I would like to seek help in translating this line from The Collected Works of C. G. Jung, Vol. 9, Part II, Chapter V "Christ, a symbol of the self", paragraph 78 (available as a PDF on the Internet Archive):

No tree, it is said, can grow to heaven unless its roots reach down to hell.

It is across my shoulders and I would like help as I have overcome my trauma from abusive family.

Would like your help please

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    Since heaven and hell in the quote are the Christian ideas, would the quote be better translated into Latin as used by the Catholic Church, instead of the Romans? I'm wondering if the Roman translations can be read more as "No tree, it is said, can grow to the sky unless its roots reach down to the underworld", which wouldn't have quite the same connotations of paradise and suffering? Commented Oct 25, 2023 at 16:41
  • In the Vulgate you find 'cælum' for heaven and 'gehenna' for hell.
    – wberry
    Commented Oct 26, 2023 at 3:12
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    do you want the insert "it is said" to be part of the tatto ?
    – Evargalo
    Commented Oct 26, 2023 at 14:01
  • 2
    Have you considered leaving it in its original language? If it means that much to you, why sully it with an imperfect (no matter what choice is made) translation? That seems to be fashion now anyway. There's a bartender at my local dive who has a tattoo in cuneiform. (IIRC, its a copy of the world's oldest joke
    – T.E.D.
    Commented Oct 26, 2023 at 18:38

3 Answers 3


This quotation is similar to a verse from Virgil which is: Tollimur in caelum curvato gurgite et idem subducta ad Manis imos desedimus unda ("We mount up to heaven on the arched billow and again, with the receding wave, sink down to the depths of hell.")

When we speak of an object being unable to do something in an aphorism, the usual pattern is non est. For example: Non est arbor solida nec fortis nisi in quam frequens ventus incursat ("There is no tree which is rooted and strong unless a frequent wind blows against it.")--Seneca.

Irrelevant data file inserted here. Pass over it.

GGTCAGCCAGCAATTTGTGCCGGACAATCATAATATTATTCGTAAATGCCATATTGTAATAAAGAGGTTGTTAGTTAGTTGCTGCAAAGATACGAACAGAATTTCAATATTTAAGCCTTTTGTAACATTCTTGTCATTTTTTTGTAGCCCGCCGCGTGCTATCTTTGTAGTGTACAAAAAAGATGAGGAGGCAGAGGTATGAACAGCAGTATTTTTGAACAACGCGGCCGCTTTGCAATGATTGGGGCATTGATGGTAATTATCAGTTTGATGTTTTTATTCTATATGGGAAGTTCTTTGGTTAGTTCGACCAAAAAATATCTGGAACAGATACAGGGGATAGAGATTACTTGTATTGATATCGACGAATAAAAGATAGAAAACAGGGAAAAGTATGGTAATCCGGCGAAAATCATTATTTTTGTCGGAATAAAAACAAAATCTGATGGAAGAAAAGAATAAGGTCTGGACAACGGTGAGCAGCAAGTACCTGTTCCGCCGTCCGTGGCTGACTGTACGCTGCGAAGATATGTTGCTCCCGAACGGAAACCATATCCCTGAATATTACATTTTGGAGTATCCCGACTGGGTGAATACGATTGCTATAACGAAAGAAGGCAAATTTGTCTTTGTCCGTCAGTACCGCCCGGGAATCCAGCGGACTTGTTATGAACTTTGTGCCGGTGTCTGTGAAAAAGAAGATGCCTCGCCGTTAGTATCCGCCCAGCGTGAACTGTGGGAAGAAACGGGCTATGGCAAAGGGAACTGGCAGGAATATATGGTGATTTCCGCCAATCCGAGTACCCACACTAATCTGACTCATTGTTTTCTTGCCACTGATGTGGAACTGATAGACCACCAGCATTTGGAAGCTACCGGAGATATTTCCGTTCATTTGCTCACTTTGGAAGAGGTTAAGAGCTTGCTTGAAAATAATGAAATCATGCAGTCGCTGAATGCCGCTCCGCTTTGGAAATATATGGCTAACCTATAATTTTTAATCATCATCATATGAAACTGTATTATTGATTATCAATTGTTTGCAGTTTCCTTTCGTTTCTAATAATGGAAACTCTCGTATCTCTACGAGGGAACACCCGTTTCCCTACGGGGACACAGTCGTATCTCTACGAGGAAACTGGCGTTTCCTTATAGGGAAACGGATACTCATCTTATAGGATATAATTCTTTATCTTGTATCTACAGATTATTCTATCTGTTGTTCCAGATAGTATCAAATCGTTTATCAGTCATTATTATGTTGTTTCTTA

When the Romans would say parenthetically "it is said", not a common expression, they would generally use either ut traditur or ut dicitur. For example: quamvis sphaeram in scenam, ut dicitur, attulerit Ennius, tamen in sphaera fornicis similitudo inesse non potest. --Cicero.

We can adapt these ideas as follows:

Non est arbor quae ut traditur in caelum crescere possit nisi radices ad Manis imos desidant.

Note that desidat is subjunctive because it is a conditional clause. This can be shortened further by substituting a participle for the relative clause, making the sentence more like the aphorism of Seneca above:

Non est arbor in caelum crescens ut traditur nisi radices ad Manis imos desidant.

This latter version is not a perfectly exact translation because it omits the "is able" of the English, but in Latin mottoes I think the Roman tendency would be to lean towards this method of expression and you can see that in the example I gave above by Seneca.

  • These are interesting options. I do think the "ut traditur" makes more sense near the beginning, where it more clearly applies to the whole sentence. I think putting it later suggests that it's meant to qualify a particular part of the sentence. Commented Oct 25, 2023 at 18:47
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    In the first sentence I would think potest should be subjunctive possit, since this is a relative clause of characteristic. Also desidat has to be plural (radices).
    – TKR
    Commented Oct 26, 2023 at 16:17
  • @TKR Yes thanks for the corrections. Commented Oct 26, 2023 at 16:28
  • Apparently ut/quod aiunt can be used for a proverbial phrase. Commented Oct 26, 2023 at 18:34

Here's my attempt:

Nullius arboris rami ad caelum exire possunt nisi radices ad inferos descenderunt.

Following English word order: "The branches (rami) of no tree (nullius arboris) are able (possunt) to rise (exire) to heaven (ad caelum) unless (nisi) the roots (radices) have descended (descenderunt) to the underworld (ad inferos)."

Here exire is a nod to Vergil's line in the Georgics (but cf. Lucr. 6.886):

et ingens exiit ad caelum ramis felicibus arbos

And a huge tree with fruitful branches rises to heaven.


This is Nietzsche org, of course, more poetically

Wenn ein Baum an den Himmel rühren will, müssen seine Wurzeln bis in die Tiefen der Hölle dringen

Nitzsche eng.

“The tree that would grow to heaven must send its roots to hell.”

engl. verbatim

If a tree wants to touch heaven, its roots must penetrate into the depths of hell.

Compressed variant

Lignum coelum attingere cupiens radices in profundum inferni penetrare debet.

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